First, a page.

Momofuku’s former president now has a new role in the empire: Alex Muñoz-Suarez, who joined David Chang’s Momofuku group two years ago as president, will now be the new CEO at Fuku — with plans to lead the fast-casual friend chicken shop’s expansion into airports and stadiums, as well as standalone locations across the East Coast and possibly out west, too.
With the new role, Muñoz-Suarez will no longer be a part of the Momofuku leadership but will instead focus solely on the growth of Fuku. Its the latest change-up in the restaurant empire’s structure; in April, Momofuku named its first-ever CEO, as well as a new CFO.
Fuku was previously small enough to be run by the executive team, Muñoz-Suarez says. Now, the chain has three brick-and-mortar locations in Manhattan, with a fourth on the way at Rockefeller Center; one in Boston; and a growing network of concessions — including three in New York City, plus more in D.C., Miami, Philadelphia, and Ann Arbor, Michigan.
“What happened is Fuku has now become a teenager,” Muñoz-Suarez says. “I volunteered to lead the company into its secondary and tertiary phases of development.”
Muñoz-Suarez says his first priority as Fuku’s first CEO is to open more brick and mortar stores. The new Rockefeller Center location is now under construction and slated to open at the end of summer. Plus, he is looking to expand more in other East Coast markets like Boston, D.C., and Philadelphia, with a potential leap to Los Angeles, too, though nothing has been finalized.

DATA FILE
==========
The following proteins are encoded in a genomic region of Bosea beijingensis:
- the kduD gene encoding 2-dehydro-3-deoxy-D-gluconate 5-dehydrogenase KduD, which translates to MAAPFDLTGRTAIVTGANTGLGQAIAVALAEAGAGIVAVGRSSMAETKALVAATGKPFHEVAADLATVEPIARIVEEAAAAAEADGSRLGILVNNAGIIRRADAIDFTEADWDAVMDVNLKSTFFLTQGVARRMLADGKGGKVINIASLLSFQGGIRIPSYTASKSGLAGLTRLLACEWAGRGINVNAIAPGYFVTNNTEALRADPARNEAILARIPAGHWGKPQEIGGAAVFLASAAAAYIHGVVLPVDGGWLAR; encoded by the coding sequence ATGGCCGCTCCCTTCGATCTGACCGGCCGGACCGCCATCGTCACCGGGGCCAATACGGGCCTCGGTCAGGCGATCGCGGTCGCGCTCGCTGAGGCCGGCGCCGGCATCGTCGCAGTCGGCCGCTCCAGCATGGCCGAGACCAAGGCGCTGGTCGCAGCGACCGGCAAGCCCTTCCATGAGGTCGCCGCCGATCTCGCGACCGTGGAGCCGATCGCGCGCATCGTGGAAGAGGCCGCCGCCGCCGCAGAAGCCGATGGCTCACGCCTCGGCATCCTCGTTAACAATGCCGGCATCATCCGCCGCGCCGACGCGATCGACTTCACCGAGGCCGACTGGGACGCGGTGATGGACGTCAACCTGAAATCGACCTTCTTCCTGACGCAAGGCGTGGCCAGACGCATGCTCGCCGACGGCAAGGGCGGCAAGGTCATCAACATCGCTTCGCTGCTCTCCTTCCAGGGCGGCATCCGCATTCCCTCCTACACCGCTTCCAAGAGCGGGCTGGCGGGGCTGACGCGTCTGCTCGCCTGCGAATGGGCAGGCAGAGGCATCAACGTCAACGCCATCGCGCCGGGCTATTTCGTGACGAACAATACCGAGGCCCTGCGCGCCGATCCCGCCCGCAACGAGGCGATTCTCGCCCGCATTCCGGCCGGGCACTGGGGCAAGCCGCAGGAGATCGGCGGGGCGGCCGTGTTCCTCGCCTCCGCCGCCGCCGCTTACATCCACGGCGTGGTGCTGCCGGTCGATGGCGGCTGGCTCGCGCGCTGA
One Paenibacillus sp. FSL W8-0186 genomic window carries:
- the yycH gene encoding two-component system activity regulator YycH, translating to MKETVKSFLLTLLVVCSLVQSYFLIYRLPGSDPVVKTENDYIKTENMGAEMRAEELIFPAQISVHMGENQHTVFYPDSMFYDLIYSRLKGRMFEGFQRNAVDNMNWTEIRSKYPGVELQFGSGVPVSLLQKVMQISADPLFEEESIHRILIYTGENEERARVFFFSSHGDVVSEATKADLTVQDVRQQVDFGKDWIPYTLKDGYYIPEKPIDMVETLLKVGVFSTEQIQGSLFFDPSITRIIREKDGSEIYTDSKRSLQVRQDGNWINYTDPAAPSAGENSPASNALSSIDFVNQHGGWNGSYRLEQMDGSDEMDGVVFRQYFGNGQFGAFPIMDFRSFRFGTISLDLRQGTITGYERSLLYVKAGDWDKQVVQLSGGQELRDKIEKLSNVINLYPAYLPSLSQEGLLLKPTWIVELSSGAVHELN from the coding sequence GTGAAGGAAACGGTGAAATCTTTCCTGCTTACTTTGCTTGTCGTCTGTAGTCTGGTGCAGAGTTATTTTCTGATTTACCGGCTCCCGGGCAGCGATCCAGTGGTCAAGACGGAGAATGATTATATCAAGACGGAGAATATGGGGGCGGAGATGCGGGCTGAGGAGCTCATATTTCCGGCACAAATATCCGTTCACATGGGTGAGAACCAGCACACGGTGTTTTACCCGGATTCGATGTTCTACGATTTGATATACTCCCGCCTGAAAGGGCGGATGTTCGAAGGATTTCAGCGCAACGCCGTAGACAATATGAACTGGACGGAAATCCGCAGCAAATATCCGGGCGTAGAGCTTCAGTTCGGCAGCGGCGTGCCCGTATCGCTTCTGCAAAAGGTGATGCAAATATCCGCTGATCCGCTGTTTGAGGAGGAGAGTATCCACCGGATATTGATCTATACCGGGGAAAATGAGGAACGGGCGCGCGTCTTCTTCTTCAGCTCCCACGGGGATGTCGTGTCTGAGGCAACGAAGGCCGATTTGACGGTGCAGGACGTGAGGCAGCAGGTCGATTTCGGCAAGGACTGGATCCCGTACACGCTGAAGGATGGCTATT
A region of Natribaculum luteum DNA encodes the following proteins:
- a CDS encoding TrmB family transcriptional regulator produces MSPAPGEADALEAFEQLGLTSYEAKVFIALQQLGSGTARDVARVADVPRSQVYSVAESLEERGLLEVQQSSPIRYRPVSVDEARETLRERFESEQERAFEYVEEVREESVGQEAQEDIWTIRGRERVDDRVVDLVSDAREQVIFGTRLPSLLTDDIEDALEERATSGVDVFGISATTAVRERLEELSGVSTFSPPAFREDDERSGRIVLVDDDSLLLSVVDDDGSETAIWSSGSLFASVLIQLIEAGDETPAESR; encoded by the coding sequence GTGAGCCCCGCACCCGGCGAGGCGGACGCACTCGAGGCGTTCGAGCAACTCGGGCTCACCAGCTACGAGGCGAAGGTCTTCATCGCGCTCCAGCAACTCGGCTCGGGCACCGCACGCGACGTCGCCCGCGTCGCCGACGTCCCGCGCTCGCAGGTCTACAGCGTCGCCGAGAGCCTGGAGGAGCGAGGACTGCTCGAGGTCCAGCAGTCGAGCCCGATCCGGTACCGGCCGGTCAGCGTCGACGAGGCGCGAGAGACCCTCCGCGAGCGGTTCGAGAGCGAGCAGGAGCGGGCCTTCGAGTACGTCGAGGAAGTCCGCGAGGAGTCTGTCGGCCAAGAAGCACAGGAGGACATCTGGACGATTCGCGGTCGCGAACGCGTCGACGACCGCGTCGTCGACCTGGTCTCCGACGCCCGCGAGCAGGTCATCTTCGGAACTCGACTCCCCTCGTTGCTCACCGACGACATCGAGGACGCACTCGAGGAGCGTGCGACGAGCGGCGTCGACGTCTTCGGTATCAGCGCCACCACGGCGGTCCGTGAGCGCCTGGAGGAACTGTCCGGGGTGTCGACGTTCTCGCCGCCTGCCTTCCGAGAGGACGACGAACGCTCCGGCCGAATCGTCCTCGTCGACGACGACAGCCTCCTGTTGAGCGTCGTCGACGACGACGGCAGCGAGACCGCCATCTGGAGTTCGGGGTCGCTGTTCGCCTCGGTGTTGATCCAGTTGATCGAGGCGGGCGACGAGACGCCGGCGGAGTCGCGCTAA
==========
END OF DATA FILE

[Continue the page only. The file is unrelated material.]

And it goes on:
“In my mind I see Fuku as a gateway to all of Momofuku,” Muñoz-Suarez says. “I think our guests are a much more wider band of representation of America’s population than the guests you get in Ko or Ssäm Bar. I envision Fuku being the beginning of the introduction of who Dave Chang is and who Momofuku is.”
That being said, he says diners can expect new menu items and more service than at a typical fast food spot. Fuku’s menu is becoming more vegetarian-friendly to appeal to a wider net of diners, not solely fried chicken aficionados. Case in point: A Mumbai-inspired cumin-laced potato patty sandwich called vada pav was recently added at Hudson Yards, and over in the Financial District outpost, new vegetarian and roasted chicken wraps are now available.
On the service end, Muñoz-Suarez says employees are being trained as “greeters” at Fuku’s Hudson Yards location, where they’ll answer customer questions and pass out treats like slushies while people wait in line. It’s something he aims to incorporate in all of Fuku’s stores, he says.
The chain’s concession business may also grow: Locally, the fried chicken shop has a presence at Citi Field in Queens, Madison Square Garden in Manhattan, and Barclays Center in Brooklyn. Expanding into airports is a potential next step, he says.
To gear up for the growth, Muñoz-Suarez — who previously worked for the Batali and Bastianich Hospitality Group group for 13 years during a massive growth period — will be setting up corporate systems and managing the brand’s balance sheet. It’s something he has experience in doing. When he was brought onto the Momofuku team in 2017, he was tasked with creating “the required corporate systems” to support the company’s many restaurants.
Disclosure: David Chang is producing shows for Hulu in partnership with Vox Media Studios, part of Eater’s parent company, Vox Media. No Eater staff member is involved in the production of those shows, and this does not impact coverage on Eater.